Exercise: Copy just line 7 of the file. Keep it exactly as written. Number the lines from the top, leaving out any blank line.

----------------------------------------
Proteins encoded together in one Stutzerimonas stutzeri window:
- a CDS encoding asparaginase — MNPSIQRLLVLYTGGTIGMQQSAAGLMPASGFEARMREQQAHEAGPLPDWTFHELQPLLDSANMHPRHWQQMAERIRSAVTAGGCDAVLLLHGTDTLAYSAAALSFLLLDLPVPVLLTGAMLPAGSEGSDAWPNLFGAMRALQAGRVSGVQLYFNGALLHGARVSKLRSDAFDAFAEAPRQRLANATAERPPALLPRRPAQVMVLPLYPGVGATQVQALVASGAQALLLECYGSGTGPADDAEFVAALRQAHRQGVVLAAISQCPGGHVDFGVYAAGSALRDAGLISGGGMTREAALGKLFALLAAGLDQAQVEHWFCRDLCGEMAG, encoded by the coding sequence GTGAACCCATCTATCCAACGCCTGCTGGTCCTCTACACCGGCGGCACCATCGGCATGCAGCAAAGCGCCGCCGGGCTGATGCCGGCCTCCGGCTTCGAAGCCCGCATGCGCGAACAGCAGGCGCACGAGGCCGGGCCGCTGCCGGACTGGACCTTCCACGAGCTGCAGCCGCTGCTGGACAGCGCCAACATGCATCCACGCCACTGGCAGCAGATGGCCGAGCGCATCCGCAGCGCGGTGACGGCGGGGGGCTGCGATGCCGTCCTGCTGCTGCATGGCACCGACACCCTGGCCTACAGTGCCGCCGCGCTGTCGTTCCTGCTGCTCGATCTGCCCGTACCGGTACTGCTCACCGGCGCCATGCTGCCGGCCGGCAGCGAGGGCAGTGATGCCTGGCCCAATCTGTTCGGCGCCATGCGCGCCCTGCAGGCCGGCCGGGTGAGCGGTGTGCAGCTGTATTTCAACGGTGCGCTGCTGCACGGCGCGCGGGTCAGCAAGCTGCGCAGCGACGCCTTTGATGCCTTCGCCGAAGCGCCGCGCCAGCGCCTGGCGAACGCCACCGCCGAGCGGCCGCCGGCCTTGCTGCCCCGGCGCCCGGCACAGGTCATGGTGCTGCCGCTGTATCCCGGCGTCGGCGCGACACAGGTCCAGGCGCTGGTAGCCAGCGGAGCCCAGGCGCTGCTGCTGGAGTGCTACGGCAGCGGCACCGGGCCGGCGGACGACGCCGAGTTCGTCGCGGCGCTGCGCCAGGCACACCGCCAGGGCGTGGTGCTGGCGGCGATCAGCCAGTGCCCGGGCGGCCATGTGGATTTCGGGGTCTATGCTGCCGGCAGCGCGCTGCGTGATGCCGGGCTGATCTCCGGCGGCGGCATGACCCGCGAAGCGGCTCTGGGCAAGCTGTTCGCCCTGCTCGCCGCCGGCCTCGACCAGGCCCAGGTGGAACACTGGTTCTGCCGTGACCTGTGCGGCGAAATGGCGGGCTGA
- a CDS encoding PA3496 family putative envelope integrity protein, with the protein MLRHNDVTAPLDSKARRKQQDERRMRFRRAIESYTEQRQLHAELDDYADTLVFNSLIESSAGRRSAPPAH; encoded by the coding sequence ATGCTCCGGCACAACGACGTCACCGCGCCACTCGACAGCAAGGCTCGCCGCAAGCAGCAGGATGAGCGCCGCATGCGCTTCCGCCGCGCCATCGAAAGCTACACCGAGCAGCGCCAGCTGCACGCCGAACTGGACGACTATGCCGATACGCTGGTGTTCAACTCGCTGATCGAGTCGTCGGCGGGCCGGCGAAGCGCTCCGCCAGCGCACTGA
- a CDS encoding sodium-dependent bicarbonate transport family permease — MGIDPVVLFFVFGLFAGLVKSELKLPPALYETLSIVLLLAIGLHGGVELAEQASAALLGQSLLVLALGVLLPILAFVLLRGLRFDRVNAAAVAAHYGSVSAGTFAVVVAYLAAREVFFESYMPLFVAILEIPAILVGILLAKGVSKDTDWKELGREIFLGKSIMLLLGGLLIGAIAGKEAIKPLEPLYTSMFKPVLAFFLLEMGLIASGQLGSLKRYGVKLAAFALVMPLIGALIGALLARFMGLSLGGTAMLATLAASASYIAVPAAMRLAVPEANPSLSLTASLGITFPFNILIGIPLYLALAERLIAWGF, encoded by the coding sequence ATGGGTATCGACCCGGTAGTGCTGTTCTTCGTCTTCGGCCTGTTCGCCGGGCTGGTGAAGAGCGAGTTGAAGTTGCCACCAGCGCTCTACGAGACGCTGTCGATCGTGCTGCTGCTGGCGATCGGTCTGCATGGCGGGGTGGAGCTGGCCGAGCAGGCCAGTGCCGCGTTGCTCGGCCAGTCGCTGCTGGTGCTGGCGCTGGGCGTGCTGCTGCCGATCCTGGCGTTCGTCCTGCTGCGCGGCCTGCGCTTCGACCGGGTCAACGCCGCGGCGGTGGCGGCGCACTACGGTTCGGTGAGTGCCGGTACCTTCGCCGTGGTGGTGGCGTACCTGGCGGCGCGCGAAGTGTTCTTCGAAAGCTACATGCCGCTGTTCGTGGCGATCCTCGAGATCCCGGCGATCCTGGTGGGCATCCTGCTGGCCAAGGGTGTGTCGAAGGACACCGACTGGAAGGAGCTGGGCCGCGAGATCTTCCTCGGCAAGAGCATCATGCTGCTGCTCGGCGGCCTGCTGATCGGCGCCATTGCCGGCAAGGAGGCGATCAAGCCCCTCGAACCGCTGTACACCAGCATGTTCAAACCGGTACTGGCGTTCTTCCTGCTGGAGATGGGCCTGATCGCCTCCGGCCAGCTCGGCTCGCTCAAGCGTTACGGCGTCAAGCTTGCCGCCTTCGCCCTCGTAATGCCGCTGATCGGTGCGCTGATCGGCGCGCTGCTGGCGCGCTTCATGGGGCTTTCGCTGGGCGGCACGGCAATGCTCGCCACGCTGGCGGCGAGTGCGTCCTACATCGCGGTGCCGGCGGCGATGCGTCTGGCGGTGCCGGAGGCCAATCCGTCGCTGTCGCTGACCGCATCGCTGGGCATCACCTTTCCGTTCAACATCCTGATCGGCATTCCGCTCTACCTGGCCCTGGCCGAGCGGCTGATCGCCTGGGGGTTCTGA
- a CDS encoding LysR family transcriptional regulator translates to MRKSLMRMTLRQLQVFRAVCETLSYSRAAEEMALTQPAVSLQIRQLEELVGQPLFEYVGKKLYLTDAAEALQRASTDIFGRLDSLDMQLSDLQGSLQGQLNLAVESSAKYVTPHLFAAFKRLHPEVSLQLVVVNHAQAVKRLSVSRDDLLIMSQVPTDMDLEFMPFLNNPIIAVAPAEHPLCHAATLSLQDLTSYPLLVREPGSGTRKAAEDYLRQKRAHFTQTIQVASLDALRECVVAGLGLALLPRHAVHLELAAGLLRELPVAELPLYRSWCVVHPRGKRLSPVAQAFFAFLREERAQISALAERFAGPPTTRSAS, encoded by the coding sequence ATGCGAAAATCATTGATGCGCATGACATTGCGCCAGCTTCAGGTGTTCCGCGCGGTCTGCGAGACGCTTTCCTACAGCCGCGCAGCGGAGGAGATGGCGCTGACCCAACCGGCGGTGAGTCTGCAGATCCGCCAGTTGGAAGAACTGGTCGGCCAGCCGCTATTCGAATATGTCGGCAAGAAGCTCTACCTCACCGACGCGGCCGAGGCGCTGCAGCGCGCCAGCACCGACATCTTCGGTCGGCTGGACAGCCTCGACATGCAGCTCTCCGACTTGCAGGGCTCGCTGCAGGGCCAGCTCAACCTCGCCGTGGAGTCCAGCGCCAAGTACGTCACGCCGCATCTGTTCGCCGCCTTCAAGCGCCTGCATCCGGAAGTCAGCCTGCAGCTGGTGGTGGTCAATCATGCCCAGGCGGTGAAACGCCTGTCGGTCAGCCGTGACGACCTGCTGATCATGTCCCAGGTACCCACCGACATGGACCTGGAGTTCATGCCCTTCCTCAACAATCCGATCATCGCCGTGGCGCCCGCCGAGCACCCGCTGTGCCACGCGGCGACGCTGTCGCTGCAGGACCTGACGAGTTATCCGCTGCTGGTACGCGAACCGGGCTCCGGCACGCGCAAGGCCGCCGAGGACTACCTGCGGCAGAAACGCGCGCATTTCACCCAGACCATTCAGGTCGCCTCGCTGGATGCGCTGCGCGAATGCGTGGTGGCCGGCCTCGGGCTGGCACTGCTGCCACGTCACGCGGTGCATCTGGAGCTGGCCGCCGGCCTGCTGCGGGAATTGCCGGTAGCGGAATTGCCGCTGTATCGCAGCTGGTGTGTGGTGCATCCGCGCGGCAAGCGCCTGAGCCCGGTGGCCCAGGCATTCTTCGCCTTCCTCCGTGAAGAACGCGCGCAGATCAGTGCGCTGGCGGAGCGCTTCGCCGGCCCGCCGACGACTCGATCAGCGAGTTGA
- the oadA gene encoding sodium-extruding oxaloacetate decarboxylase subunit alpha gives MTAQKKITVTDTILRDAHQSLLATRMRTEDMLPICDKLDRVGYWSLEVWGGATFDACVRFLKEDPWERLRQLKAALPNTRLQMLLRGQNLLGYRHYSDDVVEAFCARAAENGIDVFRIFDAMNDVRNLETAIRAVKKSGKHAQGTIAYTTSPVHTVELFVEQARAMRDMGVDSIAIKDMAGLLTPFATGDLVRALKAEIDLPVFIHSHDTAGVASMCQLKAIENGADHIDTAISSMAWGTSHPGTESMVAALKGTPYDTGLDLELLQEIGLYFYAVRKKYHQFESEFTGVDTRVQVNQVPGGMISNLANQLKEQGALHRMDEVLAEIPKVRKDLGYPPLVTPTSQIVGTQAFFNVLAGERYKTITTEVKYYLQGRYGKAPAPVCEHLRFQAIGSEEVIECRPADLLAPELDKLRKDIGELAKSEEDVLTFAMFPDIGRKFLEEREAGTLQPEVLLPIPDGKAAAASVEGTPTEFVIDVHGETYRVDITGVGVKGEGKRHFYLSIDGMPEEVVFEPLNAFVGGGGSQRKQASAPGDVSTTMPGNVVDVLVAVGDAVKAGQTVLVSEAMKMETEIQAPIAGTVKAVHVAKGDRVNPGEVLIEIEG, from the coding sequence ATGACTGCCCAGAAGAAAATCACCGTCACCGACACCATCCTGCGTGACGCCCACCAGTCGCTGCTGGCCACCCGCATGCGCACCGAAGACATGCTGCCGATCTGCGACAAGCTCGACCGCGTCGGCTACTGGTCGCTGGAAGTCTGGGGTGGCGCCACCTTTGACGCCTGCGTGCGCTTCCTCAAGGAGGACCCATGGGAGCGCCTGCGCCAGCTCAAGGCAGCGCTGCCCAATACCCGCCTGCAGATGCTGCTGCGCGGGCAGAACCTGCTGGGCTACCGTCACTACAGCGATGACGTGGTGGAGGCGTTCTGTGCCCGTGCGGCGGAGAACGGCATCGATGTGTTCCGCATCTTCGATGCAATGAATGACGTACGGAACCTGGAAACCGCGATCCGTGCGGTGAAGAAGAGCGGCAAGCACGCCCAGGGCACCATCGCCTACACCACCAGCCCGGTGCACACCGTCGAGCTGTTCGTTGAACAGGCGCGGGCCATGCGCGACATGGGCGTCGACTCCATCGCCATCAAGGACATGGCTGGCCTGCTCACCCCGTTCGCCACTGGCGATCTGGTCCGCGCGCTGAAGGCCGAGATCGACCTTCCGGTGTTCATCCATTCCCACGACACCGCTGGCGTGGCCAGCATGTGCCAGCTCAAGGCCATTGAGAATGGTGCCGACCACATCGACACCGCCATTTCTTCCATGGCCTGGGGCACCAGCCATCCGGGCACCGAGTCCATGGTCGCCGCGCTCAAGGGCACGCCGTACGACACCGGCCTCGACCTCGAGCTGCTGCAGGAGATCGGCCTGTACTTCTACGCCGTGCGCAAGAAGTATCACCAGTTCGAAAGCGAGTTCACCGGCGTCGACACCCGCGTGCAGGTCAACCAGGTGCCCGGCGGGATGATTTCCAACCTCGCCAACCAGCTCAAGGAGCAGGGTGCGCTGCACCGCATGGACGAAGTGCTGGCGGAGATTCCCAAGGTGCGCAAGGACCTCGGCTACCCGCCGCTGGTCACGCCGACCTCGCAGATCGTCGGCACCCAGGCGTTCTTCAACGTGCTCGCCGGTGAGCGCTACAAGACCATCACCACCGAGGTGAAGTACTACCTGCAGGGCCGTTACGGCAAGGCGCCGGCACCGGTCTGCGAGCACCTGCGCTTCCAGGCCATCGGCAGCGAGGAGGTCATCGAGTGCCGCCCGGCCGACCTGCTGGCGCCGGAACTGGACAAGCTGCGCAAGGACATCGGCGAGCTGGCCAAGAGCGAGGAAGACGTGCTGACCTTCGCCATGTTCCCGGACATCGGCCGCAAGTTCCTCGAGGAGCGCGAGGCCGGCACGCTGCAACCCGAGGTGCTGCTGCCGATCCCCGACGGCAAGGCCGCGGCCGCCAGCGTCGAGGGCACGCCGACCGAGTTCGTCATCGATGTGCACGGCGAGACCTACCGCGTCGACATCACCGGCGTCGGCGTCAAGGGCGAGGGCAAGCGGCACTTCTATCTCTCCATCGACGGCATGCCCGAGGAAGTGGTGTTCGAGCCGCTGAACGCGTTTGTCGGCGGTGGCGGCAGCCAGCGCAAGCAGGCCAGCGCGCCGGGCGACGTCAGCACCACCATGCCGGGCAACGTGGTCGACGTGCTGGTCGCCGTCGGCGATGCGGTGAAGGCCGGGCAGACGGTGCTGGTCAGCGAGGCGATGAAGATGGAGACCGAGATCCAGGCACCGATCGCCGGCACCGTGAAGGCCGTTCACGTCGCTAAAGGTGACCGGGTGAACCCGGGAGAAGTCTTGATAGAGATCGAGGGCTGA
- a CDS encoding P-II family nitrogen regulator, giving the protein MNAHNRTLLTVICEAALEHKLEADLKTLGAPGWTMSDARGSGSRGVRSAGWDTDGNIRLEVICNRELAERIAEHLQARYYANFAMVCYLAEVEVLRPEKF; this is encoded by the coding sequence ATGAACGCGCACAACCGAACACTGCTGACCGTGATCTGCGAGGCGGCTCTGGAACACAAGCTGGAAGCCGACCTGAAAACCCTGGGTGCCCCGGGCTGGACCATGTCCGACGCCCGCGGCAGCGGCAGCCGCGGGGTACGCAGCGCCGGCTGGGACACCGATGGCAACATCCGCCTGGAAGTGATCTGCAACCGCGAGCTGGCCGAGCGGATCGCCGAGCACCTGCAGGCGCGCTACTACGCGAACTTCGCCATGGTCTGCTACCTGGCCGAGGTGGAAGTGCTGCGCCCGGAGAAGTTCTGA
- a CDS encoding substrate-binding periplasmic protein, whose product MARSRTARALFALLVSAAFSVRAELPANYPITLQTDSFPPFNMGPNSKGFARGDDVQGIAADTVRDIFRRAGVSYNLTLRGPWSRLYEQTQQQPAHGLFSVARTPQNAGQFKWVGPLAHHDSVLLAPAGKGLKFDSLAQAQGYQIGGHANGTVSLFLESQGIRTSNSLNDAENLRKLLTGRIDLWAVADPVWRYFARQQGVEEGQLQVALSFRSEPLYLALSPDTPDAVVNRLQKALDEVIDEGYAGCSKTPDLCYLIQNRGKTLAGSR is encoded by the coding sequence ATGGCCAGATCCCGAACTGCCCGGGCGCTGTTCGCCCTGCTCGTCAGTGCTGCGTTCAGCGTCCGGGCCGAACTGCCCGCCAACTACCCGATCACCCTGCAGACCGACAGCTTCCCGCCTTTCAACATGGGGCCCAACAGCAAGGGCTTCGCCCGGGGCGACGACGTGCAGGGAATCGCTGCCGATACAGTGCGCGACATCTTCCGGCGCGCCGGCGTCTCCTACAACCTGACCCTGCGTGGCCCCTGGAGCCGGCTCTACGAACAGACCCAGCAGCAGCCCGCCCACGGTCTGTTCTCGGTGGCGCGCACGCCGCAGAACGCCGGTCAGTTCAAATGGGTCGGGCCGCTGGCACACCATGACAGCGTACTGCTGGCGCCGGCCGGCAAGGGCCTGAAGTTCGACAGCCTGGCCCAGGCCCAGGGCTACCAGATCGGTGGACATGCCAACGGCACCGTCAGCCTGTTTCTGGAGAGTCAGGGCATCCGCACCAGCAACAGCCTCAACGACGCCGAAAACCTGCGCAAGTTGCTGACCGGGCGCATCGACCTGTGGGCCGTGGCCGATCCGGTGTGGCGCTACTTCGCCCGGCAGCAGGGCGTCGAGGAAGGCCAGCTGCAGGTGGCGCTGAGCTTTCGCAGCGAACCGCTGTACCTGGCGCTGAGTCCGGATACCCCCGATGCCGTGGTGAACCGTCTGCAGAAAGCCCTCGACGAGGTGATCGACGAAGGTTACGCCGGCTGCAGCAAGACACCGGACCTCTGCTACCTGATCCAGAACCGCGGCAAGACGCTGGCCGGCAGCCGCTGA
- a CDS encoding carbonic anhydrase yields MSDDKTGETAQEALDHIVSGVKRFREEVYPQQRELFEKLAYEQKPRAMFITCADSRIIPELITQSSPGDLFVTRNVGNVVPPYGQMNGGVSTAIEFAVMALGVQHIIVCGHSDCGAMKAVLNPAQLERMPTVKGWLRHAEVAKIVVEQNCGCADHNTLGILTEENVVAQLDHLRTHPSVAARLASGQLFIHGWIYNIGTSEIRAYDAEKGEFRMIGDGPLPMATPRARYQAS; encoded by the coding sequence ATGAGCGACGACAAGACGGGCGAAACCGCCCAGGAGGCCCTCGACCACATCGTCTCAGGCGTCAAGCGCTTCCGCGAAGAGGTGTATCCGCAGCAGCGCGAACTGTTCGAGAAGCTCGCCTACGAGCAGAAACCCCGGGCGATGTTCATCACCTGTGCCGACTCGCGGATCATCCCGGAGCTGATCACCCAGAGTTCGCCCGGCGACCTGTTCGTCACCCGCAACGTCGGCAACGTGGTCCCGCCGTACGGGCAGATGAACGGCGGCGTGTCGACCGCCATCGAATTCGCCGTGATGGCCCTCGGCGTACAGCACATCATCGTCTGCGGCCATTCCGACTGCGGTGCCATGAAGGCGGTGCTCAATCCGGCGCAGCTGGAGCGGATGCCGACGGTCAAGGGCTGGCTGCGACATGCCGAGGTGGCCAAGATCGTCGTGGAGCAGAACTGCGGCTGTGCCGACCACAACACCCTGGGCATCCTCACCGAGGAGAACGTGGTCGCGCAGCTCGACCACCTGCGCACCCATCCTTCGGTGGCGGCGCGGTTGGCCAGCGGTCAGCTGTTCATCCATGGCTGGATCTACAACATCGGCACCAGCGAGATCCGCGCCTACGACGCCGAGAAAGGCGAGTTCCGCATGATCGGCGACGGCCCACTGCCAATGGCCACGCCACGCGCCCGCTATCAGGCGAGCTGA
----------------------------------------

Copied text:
- a CDS encoding P-II family nitrogen regulator, giving the protein MNAHNRTLLTVICEAALEHKLEADLKTLGAPGWTMSDARGSGSRGVRSAGWDTDGNIRLEVICNRELAERIAEHLQARYYANFAMVCYLAEVEVLRPEKF; this is encoded by the coding sequence ATGAACGCGCACAACCGAACACTGCTGACCGTGATCTGCGAGGCGGCTCTGGAACACAAGCTGGAAGCCGACCTGAAAACCCTGGGTGCCCCGGGCTGGACCATGTCCGACGCCCGCGGCAGCGGCAGCCGCGGGGTACGCAGCGCCGGCTGGGACACCGATGGCAACATCCGCCTGGAAGTGATCTGCAACCGCGAGCTGGCCGAGCGGATCGCCGAGCACCTGCAGGCGCGCTACTACGCGAACTTCGCCATGGTCTGCTACCTGGCCGAGGTGGAAGTGCTGCGCCCGGAGAAGTTCTGA